Wednesday, December 19, 2012
A New Trailer Emerges for Terrence Malick's "To the Wonder," Starring Ben Affleck, Rachel McAdams and Javier Bardem
As you might have gathered from my scathing review of The Tree of Life last year, I'm not what you would call a die-hard fan of writer/director Terrence Malick. But, man, does he know how to make something look good, even without it actually being good.
It looks like he's up to his old tricks again in the new trailer for To the Wonder, which is of course virtually mute except for Javier Bardem's intriguing voiceover. What we can discern is that the movie will be quite sensual and probably filled with beautiful imagery that may or may not tell a story about, which, in the usual case of Malick films, may or may not be interesting.
Here's the LONG official synopsis (from Indiewire):
TO THE WONDER, written and directed by Terrence Malick, is a romantic drama centered on Neil, a man who is torn between two loves: Marina, the European woman who came to United States to be with him, and Jane, the old flame he reconnects with from his hometown. In TO THE WONDER, Malick explores how love and its many phases and seasons – passion, sympathy, obligation, sorrow, indecision – can transform, destroy, and reinvent lives.
As TO THE WONDER opens, Neil and Marina are together on the French island of Mont St. Michel – known in France as The Wonder of the Western World (Merveille de l’Occident) – and invigorated by feelings of being newly in love. Neil, an aspiring writer, has left the United States in search of a better life, leaving behind a string of unhappy affairs. Looking into Marina’s eyes as the Abbey looms in the distance, Neil is certain he has finally found the one woman he can love with commitment. He makes a vow to be true to this woman alone.
Marina, quiet and beautiful, with flashes of a mischievous humor, is divorced and the mother of a 10-year-old daughter, Tatiana. At 16, Marina left the Ukraine for Paris without a cent to her name. There, she married a Frenchman who abandoned her after just two years, leaving her alone with Tatiana in a studio apartment. Marina was forced to work a variety of temporary jobs to make her way. Having nearly given up hope, Marina is overcome with joy to be in love with Neil, her salvation from an unhappy future.
Two years later, Neil and Marina are living in a small town in Oklahoma, close to where Neil grew up. Neil, having given up his hopes of becoming a writer, has taken a job as an environmental inspector. Neil is happy with his work, but his love for Marina cools as she, for her part, is frustrated by the holding pattern she feels she is in with Neil. She fears her youth – and happiness – are slipping away. In spite of her anxieties about Neil, Marina initially feels at home in Oklahoma, embraced by the open space and sky, and soothed by the sounds that come from the wind harp that animates breezes into songs.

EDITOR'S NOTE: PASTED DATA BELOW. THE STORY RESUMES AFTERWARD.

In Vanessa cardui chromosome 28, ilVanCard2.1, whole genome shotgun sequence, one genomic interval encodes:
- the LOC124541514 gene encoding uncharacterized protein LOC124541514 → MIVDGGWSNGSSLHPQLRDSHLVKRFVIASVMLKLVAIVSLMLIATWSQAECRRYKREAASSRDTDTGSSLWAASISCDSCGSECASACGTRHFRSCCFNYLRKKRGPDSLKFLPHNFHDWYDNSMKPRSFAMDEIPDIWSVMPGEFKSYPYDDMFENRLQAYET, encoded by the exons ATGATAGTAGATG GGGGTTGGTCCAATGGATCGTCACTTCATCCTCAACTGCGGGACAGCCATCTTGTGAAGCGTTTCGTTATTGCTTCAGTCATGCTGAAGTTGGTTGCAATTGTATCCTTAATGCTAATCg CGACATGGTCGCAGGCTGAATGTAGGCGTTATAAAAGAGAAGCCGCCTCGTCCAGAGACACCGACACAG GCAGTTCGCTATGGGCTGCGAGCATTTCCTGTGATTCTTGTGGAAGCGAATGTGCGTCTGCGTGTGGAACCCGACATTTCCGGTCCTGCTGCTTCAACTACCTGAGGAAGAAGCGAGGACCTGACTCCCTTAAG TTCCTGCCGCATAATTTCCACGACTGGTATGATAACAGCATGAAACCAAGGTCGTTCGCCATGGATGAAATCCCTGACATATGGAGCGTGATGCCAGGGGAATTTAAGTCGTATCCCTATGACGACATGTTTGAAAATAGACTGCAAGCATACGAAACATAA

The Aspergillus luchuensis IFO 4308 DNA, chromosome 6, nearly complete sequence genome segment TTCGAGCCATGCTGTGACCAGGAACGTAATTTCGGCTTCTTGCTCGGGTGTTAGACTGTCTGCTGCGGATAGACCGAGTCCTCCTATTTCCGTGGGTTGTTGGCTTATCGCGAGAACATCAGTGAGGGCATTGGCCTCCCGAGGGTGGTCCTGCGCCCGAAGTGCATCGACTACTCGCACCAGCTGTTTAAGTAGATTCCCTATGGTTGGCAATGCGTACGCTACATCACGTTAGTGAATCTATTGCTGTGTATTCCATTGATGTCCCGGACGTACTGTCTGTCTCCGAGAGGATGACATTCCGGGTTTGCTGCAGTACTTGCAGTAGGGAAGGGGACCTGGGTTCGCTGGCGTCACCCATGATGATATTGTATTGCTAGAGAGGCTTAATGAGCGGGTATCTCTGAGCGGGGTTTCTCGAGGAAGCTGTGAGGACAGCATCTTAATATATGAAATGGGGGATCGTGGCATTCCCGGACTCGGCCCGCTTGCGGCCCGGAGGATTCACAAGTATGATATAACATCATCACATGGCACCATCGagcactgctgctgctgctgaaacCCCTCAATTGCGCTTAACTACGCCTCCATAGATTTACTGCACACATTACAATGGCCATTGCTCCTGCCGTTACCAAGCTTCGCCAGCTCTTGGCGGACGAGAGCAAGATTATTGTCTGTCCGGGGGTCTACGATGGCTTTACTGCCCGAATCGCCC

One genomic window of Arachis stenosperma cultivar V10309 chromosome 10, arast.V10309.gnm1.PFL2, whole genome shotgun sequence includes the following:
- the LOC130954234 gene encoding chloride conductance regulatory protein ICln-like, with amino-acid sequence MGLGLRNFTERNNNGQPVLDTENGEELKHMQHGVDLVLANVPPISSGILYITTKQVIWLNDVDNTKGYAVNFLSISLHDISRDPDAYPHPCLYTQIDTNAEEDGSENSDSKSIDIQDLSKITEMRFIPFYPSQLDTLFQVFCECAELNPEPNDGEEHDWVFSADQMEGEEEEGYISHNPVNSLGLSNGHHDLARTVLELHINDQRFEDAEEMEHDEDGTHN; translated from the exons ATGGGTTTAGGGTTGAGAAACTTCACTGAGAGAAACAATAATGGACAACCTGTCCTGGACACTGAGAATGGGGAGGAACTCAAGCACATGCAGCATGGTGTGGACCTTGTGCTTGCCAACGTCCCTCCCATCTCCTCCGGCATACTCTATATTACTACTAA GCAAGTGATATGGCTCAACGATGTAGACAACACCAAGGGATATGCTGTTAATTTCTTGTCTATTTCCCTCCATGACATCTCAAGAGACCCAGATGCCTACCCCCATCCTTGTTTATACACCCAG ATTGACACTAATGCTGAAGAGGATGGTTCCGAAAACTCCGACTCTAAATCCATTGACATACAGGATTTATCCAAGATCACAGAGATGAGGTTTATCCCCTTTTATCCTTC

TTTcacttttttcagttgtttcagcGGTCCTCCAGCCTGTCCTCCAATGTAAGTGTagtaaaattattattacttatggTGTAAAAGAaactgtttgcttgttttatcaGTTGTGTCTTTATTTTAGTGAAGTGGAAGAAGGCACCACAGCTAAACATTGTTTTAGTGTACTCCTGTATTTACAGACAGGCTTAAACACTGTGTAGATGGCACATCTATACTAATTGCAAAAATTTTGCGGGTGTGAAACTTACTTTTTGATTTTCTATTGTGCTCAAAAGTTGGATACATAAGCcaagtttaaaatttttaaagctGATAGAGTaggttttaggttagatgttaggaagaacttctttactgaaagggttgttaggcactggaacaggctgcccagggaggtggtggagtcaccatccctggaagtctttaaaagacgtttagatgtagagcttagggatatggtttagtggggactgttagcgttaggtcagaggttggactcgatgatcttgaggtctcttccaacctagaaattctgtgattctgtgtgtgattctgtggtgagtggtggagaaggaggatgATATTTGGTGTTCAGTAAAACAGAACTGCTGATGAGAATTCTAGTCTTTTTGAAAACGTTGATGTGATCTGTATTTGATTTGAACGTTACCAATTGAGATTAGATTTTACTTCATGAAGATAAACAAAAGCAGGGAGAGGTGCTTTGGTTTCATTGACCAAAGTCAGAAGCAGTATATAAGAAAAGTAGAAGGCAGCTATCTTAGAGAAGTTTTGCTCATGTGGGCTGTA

Seeking advice, Marina turns to another exile in the community, a Catholic priest named Quintana. We learn that Father Quintana has come to grapple with his own dilemmas, as he harbors doubts about his vocation. He no longer feels the ardor he knew in the first days of his faith, and wonders if he ever will again.
Professional life throws Neil into conflict as well, when he discovers that a smelting operation in town is polluting the soil and water and threatening the health of future generations. His concerns fail to persuade his neighbors, who depend on the smelter for their livelihoods. Under pressure to keep quiet, Neil must once again weigh the consequences of his actions. Neil’s doubts about Marina intensify. This, coupled with the fact that Marina’s visa is soon to expire, leads her to return to France with her daughter. In her absence, Neil reconnects with Jane, an old friend. As the two of them fall deeply in love, Neil finds this new relationship far less complicated. Yet when word comes to him that Marina has fallen on hard times and her daughter has gone to live with her father and refuses to have anything more to do with her, he finds himself gripped by a sense of responsibility for her well being, and arranges for her return to the United States.
Neil’s entanglements with the two women in his life, and Father Quintana’s struggle with his faith, force them both to consider different kinds of love. Should the commitment they each made be undertaken as a duty, sometimes full of effort? Or should we accept that love often changes, and doesn't always last? Can sorrow bind lovers more tightly than joy?
This sounds like it could be deeply poetic, which I hope is captured in the film. It will be good to see Ben Affleck (Neil) in this kind of role (he's rested on the tough, lost guy characters throughout his career), and Bardem play against type as the Catholic priest.
Also, I really hope Rachel McAdams can repair the shattered pieces of her once promising career with the role of Jane (who sounds much like her character in Midnight in Paris).
Another person is simply mesmerizing in the trailer is Olga Kurylenko, who plays Marina. I don't know what she's doing exactly, but she makes me interesting to find out.
To the Wonder releases in theaters April 12th.